I’ll take Samantha Bee at her word that she’s sorry for the vulgar comments she aimed at the first daughter. And if she wants to avoid such obscene, personal insults in the future, it might help her to learn at the feet of one of comedy’s greatest legends — Jerry Seinfeld.

In HBO’s “Talking Funny,” a conversation with Louis C.K, Ricky Gervais, and Chris Rock filmed in 2011, Seinfeld recounts removing the f-word from the punchline of a joke about Superman to see if it still got a laugh. The sanitized version of the joke bombed, which set Seinfeld on the path of eschewing profanity. “It bothered me that it didn’t work at all without the word,” he said. “It’s the anger [of the f-word] that made it funny, but I didn’t know how to supplant it with something else that would communicate the anger.”

In other words, Seinfeld learned exactly what Grandma Gigi taught Will Smith. Vulgarity isn’t the tool of brave artists. It’s the crutch of self-impressed hacks who are either too stupid or too lazy to find better, smarter, and more insightful ways to express themselves. And just as Will Smith wasn’t content to settle for being an NWA knockoff, Jerry Seinfeld wasn’t content to buy cheap laughs with jokes artificially enhanced through fan-favorite four letter words. He wanted to try harder, wanted to mine purer gold from the comedic hills of mundane human existence. That’s exactly what he did and we got to share in his reward — the greatest sitcom in television history.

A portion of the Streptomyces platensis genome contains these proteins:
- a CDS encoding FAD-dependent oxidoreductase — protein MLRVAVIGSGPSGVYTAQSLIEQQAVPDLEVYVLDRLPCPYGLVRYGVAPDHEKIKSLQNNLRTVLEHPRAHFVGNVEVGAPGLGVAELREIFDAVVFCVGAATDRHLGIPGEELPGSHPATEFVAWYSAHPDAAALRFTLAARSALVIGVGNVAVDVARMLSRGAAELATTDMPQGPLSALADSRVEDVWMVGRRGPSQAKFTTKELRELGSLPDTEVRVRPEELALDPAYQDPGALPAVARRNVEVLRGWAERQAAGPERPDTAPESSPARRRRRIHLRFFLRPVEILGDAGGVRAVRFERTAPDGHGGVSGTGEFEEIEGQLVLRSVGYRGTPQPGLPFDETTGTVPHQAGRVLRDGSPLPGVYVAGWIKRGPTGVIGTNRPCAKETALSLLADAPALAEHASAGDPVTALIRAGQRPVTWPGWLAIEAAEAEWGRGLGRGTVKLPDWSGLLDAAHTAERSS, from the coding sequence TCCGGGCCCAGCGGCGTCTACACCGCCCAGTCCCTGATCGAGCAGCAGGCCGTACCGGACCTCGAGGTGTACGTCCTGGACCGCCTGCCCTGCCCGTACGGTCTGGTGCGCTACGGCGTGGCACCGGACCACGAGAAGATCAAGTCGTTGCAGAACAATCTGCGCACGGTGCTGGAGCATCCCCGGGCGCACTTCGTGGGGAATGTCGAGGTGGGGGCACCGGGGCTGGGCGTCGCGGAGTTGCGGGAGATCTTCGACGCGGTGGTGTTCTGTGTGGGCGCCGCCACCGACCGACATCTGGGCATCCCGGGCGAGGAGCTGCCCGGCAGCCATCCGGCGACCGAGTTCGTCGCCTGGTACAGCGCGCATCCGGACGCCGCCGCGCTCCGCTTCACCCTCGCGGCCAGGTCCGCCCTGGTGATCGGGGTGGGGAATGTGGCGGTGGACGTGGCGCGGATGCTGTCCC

Samantha Bee is obviously an intelligent person. I’m sure she has the potential for producing genuinely important and meaningful comedic art. If she wants to do that, she doesn’t need to have her job taken away or her reputation ruined. She just needs a Grandma Gigi to offer her these gentle words of wisdom:

Dear Samantha,

Truly intelligent people do not have to use words like this to express themselves. Please show the world that you’re as smart as we think you are.

Hans Fiene is a Lutheran pastor in Illinois and the creator of Lutheran Satire, a series of comical videos intended to teach the Lutheran faith. Follow him on Twitter, @HansFiene.

Copyright © 2018 The Federalist, a wholly independent division of FDRLST Media, All Rights Reserved.